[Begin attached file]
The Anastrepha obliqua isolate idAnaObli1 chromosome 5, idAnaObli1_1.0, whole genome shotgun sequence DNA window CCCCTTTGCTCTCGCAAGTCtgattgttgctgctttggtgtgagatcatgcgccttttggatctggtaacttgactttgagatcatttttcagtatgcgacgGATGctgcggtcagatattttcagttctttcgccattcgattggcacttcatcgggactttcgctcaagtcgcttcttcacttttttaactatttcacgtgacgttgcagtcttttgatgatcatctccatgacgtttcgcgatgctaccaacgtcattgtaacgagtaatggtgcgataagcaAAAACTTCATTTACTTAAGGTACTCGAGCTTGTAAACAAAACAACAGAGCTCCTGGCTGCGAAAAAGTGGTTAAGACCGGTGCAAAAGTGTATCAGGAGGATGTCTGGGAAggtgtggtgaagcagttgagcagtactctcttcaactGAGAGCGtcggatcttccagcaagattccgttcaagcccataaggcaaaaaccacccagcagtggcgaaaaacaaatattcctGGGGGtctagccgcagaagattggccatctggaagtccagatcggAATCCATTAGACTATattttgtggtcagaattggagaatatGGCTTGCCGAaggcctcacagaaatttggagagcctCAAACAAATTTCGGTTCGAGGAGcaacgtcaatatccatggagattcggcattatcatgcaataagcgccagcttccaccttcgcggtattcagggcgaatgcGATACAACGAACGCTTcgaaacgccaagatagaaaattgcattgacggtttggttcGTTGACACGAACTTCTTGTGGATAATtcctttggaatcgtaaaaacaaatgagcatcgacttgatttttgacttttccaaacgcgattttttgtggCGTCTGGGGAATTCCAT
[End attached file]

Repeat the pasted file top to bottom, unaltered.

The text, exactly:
The Anastrepha obliqua isolate idAnaObli1 chromosome 5, idAnaObli1_1.0, whole genome shotgun sequence DNA window CCCCTTTGCTCTCGCAAGTCtgattgttgctgctttggtgtgagatcatgcgccttttggatctggtaacttgactttgagatcatttttcagtatgcgacgGATGctgcggtcagatattttcagttctttcgccattcgattggcacttcatcgggactttcgctcaagtcgcttcttcacttttttaactatttcacgtgacgttgcagtcttttgatgatcatctccatgacgtttcgcgatgctaccaacgtcattgtaacgagtaatggtgcgataagcaAAAACTTCATTTACTTAAGGTACTCGAGCTTGTAAACAAAACAACAGAGCTCCTGGCTGCGAAAAAGTGGTTAAGACCGGTGCAAAAGTGTATCAGGAGGATGTCTGGGAAggtgtggtgaagcagttgagcagtactctcttcaactGAGAGCGtcggatcttccagcaagattccgttcaagcccataaggcaaaaaccacccagcagtggcgaaaaacaaatattcctGGGGGtctagccgcagaagattggccatctggaagtccagatcggAATCCATTAGACTATattttgtggtcagaattggagaatatGGCTTGCCGAaggcctcacagaaatttggagagcctCAAACAAATTTCGGTTCGAGGAGcaacgtcaatatccatggagattcggcattatcatgcaataagcgccagcttccaccttcgcggtattcagggcgaatgcGATACAACGAACGCTTcgaaacgccaagatagaaaattgcattgacggtttggttcGTTGACACGAACTTCTTGTGGATAATtcctttggaatcgtaaaaacaaatgagcatcgacttgatttttgacttttccaaacgcgattttttgtggCGTCTGGGGAATTCCAT